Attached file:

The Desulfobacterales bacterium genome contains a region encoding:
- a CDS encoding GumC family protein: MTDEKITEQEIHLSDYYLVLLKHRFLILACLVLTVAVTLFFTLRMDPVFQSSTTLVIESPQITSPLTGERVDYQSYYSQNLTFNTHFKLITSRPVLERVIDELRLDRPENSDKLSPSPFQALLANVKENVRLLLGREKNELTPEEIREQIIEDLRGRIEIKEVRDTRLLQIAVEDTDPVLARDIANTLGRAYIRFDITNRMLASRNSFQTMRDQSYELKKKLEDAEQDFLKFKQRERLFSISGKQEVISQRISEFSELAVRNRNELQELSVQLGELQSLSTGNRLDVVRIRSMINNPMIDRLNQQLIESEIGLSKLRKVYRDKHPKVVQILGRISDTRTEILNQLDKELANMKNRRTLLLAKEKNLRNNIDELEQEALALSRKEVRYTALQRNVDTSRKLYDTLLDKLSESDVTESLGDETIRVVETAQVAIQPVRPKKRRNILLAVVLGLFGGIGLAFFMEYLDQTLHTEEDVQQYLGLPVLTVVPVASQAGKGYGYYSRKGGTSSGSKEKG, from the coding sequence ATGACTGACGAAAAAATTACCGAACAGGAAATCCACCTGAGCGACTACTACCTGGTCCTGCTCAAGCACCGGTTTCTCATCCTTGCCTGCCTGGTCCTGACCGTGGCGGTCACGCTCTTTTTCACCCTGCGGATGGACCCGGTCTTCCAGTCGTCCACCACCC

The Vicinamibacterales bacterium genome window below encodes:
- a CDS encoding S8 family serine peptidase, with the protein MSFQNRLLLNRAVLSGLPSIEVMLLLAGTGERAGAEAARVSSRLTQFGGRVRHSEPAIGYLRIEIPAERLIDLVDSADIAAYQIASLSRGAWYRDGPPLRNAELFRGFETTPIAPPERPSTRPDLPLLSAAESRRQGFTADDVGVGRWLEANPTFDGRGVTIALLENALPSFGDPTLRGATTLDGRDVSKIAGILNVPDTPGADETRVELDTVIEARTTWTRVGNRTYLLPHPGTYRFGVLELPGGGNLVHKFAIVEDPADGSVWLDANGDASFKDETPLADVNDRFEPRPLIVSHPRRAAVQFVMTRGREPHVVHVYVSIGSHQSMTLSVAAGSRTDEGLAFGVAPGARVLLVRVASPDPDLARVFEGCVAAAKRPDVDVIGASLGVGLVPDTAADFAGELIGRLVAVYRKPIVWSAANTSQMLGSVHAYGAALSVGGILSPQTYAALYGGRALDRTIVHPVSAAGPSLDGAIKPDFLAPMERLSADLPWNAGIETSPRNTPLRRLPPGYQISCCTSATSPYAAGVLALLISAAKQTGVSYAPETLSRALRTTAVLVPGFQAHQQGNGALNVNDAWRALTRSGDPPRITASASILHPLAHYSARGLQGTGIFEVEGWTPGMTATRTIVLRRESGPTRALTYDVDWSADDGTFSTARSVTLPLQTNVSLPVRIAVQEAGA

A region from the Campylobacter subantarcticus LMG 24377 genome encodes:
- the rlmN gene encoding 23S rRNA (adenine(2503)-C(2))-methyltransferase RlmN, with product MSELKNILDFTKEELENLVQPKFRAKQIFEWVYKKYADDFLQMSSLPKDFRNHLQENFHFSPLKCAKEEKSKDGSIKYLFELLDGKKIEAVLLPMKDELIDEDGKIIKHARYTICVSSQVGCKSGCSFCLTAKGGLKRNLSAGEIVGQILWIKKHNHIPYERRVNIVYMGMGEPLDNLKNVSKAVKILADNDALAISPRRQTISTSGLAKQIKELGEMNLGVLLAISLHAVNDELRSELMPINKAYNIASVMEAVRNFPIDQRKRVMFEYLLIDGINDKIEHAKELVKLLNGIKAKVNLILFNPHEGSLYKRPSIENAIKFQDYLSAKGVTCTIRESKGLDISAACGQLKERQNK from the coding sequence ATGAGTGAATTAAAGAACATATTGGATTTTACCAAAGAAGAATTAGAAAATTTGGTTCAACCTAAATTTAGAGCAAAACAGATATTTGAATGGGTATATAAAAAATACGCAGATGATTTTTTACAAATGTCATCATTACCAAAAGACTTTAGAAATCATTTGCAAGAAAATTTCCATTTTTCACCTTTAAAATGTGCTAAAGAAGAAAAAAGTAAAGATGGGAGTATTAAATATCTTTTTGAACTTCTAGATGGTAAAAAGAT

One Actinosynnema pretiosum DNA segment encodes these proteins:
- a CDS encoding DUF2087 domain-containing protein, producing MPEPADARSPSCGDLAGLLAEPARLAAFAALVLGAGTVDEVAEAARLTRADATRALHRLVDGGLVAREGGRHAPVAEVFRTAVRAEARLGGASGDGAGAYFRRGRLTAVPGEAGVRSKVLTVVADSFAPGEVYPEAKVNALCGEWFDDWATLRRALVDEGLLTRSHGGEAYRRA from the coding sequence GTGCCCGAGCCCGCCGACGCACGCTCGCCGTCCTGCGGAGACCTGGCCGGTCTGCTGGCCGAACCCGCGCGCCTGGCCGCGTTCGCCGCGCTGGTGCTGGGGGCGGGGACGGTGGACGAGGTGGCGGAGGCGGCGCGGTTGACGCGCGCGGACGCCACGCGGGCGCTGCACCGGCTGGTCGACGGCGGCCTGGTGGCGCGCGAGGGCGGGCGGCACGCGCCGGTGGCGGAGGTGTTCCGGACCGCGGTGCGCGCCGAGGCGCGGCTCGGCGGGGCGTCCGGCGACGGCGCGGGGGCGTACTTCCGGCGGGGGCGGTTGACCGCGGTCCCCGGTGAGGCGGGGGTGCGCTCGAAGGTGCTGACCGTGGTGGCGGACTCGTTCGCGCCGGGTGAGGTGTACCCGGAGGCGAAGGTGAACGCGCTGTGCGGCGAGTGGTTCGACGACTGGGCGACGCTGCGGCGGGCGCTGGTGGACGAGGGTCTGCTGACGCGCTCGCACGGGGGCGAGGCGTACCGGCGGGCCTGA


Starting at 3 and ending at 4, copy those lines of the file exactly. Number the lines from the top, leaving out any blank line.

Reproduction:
The Vicinamibacterales bacterium genome window below encodes:
- a CDS encoding S8 family serine peptidase, with the protein MSFQNRLLLNRAVLSGLPSIEVMLLLAGTGERAGAEAARVSSRLTQFGGRVRHSEPAIGYLRIEIPAERLIDLVDSADIAAYQIASLSRGAWYRDGPPLRNAELFRGFETTPIAPPERPSTRPDLPLLSAAESRRQGFTADDVGVGRWLEANPTFDGRGVTIALLENALPSFGDPTLRGATTLDGRDVSKIAGILNVPDTPGADETRVELDTVIEARTTWTRVGNRTYLLPHPGTYRFGVLELPGGGNLVHKFAIVEDPADGSVWLDANGDASFKDETPLADVNDRFEPRPLIVSHPRRAAVQFVMTRGREPHVVHVYVSIGSHQSMTLSVAAGSRTDEGLAFGVAPGARVLLVRVASPDPDLARVFEGCVAAAKRPDVDVIGASLGVGLVPDTAADFAGELIGRLVAVYRKPIVWSAANTSQMLGSVHAYGAALSVGGILSPQTYAALYGGRALDRTIVHPVSAAGPSLDGAIKPDFLAPMERLSADLPWNAGIETSPRNTPLRRLPPGYQISCCTSATSPYAAGVLALLISAAKQTGVSYAPETLSRALRTTAVLVPGFQAHQQGNGALNVNDAWRALTRSGDPPRITASASILHPLAHYSARGLQGTGIFEVEGWTPGMTATRTIVLRRESGPTRALTYDVDWSADDGTFSTARSVTLPLQTNVSLPVRIAVQEAGA